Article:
About Mahabalipuram
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About Mahabalipuram

About Mahabalipuram
Mahabalipuram was an ancient port city of the Pallava rulers of South India and also the secondary capital of them. The city was also known as Mamallapuram and Mallai. The Greek and Roman merchants also visited the place even in the pre-Christian era.

Earlier, Mahabalipuram was ruled by the Sangam Chola dynasty or one of the chiefdoms under this dynasty. The Pallavas ruled here from the 4th century AD to the 9th centuries A.D.

Narasimhavarman I, one of the well-known Pallava kings was ruling Mahabalipuram in the 7th century. He was also known as Mahamalla, which means `great wrestler`. He decorated Mahabalipuram with numerous sculptures and monuments. He built several cave temples and monolithic shrines cut out of natural rock. He also constructed the sculptures in the famous bas-relief panel called Arjuna`s Penance or Bhagiratha`s Penance, which shows a person who may be either Arjuna or Bhagiratha.

The monumental remnants of Mahabalipuram can be categorized into four main types. There are `monoliths` that are freestanding temples cut out of solid rock from top downwards. These are locally known as the rathas or chariots. There are five such rathas seen close to each other and these are together known as `Pancha rathas or Panchapandava rathas. Four of these five rathas were named after the five Pandava brothers and the fifth one was named after Draupadi, the single wife of the five brothers, according to the Hindu epic Mahabharata.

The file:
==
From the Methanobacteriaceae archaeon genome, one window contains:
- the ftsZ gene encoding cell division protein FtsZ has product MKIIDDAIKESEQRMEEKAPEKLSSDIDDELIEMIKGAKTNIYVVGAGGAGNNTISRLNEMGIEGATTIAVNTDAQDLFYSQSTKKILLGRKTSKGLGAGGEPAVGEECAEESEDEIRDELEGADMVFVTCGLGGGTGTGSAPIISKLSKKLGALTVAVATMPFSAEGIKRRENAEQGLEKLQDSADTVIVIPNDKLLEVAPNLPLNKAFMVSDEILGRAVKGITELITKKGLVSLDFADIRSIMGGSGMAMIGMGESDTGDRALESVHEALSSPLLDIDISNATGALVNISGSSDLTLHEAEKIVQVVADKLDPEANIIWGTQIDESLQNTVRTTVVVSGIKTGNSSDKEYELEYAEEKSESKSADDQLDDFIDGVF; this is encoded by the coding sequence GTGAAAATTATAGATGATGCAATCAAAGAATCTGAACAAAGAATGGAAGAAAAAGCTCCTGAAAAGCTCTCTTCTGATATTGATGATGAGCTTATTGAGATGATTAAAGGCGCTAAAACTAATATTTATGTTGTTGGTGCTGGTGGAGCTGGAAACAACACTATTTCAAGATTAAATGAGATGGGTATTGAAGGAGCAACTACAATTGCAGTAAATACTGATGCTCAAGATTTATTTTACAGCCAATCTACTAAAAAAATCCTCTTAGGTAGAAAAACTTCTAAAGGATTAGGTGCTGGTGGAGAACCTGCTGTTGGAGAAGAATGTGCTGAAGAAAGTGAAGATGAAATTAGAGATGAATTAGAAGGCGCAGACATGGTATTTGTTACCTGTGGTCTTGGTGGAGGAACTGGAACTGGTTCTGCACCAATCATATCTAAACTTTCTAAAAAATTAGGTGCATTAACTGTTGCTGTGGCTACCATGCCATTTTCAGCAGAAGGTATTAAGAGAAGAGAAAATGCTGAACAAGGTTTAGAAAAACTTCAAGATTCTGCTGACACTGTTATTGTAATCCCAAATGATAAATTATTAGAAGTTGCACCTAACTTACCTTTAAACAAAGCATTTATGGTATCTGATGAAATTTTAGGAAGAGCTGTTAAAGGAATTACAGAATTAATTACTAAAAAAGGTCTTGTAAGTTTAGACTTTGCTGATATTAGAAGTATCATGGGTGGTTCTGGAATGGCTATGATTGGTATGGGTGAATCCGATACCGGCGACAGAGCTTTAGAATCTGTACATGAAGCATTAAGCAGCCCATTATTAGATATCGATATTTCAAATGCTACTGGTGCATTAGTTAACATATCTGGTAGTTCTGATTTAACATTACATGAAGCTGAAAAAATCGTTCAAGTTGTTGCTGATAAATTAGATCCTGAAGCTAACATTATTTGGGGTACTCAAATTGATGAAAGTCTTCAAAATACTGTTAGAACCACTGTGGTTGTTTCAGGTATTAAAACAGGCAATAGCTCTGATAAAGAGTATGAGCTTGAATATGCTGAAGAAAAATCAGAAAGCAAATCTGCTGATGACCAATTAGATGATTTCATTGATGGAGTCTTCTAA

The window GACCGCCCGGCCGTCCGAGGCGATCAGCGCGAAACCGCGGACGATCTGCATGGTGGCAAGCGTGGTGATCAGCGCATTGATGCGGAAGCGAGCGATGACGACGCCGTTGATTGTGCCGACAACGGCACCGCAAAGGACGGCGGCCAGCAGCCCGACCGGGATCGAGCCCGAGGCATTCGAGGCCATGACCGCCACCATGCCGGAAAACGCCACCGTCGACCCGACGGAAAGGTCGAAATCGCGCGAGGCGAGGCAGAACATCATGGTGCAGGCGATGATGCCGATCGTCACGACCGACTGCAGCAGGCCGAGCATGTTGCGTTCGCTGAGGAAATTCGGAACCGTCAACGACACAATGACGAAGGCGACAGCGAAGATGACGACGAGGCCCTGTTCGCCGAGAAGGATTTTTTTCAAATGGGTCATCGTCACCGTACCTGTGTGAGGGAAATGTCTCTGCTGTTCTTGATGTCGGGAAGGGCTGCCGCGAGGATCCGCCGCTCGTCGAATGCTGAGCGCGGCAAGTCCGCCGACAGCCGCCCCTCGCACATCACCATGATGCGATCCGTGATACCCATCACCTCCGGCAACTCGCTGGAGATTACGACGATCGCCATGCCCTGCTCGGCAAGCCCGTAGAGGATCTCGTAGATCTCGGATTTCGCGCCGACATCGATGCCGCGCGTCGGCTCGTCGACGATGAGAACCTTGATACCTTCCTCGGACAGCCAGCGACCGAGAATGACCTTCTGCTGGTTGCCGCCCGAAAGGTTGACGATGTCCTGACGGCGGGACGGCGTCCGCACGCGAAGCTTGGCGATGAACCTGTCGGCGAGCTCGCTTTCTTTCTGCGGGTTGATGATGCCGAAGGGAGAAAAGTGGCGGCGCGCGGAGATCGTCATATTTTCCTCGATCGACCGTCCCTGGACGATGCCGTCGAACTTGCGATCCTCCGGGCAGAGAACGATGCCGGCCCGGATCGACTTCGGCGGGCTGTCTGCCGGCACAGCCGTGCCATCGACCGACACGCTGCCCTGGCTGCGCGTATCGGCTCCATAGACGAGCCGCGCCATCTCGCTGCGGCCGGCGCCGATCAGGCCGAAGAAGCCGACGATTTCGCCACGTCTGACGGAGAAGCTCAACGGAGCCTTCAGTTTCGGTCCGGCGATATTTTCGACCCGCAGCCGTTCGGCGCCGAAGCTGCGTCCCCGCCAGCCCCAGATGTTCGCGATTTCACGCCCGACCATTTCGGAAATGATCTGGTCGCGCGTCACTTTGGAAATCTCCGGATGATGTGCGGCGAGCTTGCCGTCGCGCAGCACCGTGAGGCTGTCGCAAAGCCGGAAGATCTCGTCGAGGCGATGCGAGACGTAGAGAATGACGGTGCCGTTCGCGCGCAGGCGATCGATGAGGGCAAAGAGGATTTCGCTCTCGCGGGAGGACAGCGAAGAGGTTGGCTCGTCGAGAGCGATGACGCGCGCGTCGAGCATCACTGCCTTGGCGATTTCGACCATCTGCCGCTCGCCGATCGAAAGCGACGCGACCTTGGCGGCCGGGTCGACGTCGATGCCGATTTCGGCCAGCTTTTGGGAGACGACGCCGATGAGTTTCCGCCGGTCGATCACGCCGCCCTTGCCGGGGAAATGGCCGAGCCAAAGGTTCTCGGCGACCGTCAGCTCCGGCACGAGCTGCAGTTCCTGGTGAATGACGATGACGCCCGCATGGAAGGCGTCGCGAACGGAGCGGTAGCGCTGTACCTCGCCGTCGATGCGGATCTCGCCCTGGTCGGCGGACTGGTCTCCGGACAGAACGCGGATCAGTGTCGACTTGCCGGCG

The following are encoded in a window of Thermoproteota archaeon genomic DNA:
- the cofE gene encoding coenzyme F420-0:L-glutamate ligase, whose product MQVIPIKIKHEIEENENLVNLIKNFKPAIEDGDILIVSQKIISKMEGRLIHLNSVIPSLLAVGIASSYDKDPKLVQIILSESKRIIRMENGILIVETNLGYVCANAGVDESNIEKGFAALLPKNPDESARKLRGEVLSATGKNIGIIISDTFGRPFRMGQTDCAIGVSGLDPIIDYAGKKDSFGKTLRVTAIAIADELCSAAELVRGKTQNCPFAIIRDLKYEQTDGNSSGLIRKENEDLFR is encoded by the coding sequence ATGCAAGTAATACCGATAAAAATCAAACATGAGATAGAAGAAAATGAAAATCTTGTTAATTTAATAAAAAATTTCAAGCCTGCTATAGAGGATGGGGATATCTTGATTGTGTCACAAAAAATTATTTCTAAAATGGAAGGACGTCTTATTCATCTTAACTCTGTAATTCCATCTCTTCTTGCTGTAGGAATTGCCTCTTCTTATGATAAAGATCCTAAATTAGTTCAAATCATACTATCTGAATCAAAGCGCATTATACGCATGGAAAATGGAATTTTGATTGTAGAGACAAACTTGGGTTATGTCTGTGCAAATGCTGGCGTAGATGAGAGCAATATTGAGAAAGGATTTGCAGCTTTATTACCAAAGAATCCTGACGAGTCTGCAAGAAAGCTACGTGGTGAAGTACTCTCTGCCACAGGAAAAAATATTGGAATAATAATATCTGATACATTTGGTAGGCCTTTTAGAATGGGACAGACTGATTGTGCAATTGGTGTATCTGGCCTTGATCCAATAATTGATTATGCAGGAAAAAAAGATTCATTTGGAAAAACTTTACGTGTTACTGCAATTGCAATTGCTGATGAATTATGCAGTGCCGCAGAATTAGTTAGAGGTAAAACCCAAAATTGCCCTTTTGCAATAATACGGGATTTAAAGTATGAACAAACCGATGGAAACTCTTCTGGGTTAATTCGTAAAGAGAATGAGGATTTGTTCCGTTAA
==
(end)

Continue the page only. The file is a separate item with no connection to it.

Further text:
There are many other temples excavated in hill scarps of Mahabalipuram, which are locally called Mandapas. One of such famous five-cave temple is the one at Trimurti. There are also few other stonework temples or structural temples built of blocks of stone can be seen here. The Shore Temple of Mahabalipuram is one of the most important structural temples here. It was mostly built by Narasimhavarman or Rajasimha, one of the successors of Mahamalla.

There are various sculptured scenes carved on the rock hills of Mahabalipuram. One of the sculptures represents a sage performing penance in a village on the banks of a river. According to some scholars, this sage is Arjuna, the hero of the epic Mahabharata. Again others depict this sage as Bhagiratha, who brought the river Ganga from the heavens to the earth.

The stone sculpture tradition of the Pallavas is still surviving in Mahabalipuram. The tradition is continued by a prestigious Government college of sculpture. There are many stone sculpture making centres and many shops selling stone sculptures and other objects made of stone available in Mahabalipuram city

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Reader's comments(1)
1: nice articles
Posted by: shetty - 18 Apr, 2012
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